In kneeling briefly before being seated in the pew, the worshipper acknowledges his or her debt to the One who died on the historical cross on a hill far away. He or she worships in his or her spirit, using the body and the physical space to honour the invisible God. It is a spiritual act of worship.

The same, needless to say, goes for making the sign of the cross, an act I am much in favour of (see this post and this post).

Regular, old kneeling If a person of particular outward piety, your High Church friend will probably proceed to kneel and pray for a bit. It used to be the case that most, if not all, western Christians knelt to pray. Most have a tendency to sit these days. Kneeling is a physical act of submission and humility. No matter how intimate we get with God — and He does call us friends and we are called his Bride — He is still God; still holy; still other; still wholly other; still almighty; still King.

We are to humble ourselves in the sight of the Lord. It is His will to lift us up. When we present our prayers and petitions unto the Most High, is there any posture more fitting than that of kneeling?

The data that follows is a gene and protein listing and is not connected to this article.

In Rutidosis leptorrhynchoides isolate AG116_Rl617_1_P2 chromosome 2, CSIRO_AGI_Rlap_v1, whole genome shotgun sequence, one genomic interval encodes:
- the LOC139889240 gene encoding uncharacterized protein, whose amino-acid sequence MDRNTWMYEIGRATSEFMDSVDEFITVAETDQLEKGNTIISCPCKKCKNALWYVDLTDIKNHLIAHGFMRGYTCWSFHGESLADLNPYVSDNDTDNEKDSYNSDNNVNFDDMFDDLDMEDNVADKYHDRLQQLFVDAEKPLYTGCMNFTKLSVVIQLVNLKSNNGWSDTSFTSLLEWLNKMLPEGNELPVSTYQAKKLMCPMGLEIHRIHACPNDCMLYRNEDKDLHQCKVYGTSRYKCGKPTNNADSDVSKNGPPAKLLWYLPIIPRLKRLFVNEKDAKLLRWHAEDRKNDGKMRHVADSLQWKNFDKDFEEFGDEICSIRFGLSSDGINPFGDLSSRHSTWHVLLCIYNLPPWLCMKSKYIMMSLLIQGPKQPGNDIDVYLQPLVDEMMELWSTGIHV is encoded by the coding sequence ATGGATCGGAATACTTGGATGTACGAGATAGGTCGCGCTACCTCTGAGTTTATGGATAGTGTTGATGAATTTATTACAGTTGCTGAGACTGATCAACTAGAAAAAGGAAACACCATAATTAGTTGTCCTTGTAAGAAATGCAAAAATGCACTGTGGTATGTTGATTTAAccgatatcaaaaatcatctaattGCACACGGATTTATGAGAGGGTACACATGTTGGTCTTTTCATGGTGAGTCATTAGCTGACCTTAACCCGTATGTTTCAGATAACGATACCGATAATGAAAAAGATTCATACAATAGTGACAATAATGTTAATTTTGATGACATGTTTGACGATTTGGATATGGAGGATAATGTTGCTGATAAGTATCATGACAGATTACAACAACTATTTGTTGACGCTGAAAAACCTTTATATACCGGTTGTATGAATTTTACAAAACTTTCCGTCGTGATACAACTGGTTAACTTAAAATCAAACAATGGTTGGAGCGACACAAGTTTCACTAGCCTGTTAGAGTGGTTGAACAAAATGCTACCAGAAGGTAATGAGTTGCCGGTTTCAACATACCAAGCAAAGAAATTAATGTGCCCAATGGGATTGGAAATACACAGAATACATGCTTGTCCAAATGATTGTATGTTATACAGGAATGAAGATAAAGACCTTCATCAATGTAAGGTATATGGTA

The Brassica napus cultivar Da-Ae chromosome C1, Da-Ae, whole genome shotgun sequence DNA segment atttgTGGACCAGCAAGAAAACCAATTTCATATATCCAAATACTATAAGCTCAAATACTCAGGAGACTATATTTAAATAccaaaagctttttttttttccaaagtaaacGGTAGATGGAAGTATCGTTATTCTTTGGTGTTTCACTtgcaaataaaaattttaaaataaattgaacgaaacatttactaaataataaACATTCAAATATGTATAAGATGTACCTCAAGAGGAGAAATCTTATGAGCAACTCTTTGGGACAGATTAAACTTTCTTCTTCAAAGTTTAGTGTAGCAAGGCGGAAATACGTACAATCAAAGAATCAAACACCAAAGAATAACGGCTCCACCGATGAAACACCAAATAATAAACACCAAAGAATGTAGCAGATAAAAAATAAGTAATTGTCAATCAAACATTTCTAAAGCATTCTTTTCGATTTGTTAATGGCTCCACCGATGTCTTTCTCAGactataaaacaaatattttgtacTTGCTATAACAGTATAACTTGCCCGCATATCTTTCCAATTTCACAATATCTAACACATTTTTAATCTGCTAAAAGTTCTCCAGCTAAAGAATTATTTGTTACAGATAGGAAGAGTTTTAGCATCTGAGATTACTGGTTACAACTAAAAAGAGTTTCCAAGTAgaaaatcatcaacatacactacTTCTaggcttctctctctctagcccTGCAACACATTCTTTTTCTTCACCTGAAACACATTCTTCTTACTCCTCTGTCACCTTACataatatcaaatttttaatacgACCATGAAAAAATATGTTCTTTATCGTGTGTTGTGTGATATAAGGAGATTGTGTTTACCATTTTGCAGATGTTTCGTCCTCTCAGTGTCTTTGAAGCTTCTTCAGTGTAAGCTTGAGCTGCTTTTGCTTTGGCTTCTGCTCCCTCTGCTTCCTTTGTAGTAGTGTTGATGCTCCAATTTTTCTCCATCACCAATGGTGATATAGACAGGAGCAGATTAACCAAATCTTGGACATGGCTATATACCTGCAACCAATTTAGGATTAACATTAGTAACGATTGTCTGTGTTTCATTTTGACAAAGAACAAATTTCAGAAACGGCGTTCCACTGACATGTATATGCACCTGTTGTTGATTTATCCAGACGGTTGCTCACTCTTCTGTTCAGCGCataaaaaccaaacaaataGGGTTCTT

Standing There is always standing, of course. This is the first ritual act the whole congregation performs. As the clergy, assistants, and choir enter, everyone stands up. The cross, that great symbol of our salvation and the very reason we are present at church, goes before them. Out of honour to this cross, we stand. Out of respect for the clergy who have a duty and role to teach us and instruct us in the Faith and to lead us in worship and to draw us near to God through the sacraments, we stand — we stand even though so many, high and low alike, fail at most or all of the above often or sometimes.

And so they process in, the choir singing something, hopefully in English. Preferably, in my opinion, a congregational hymn. But maybe not. Maybe in Latin, even.

Things are just beginning. Stay tuned for more …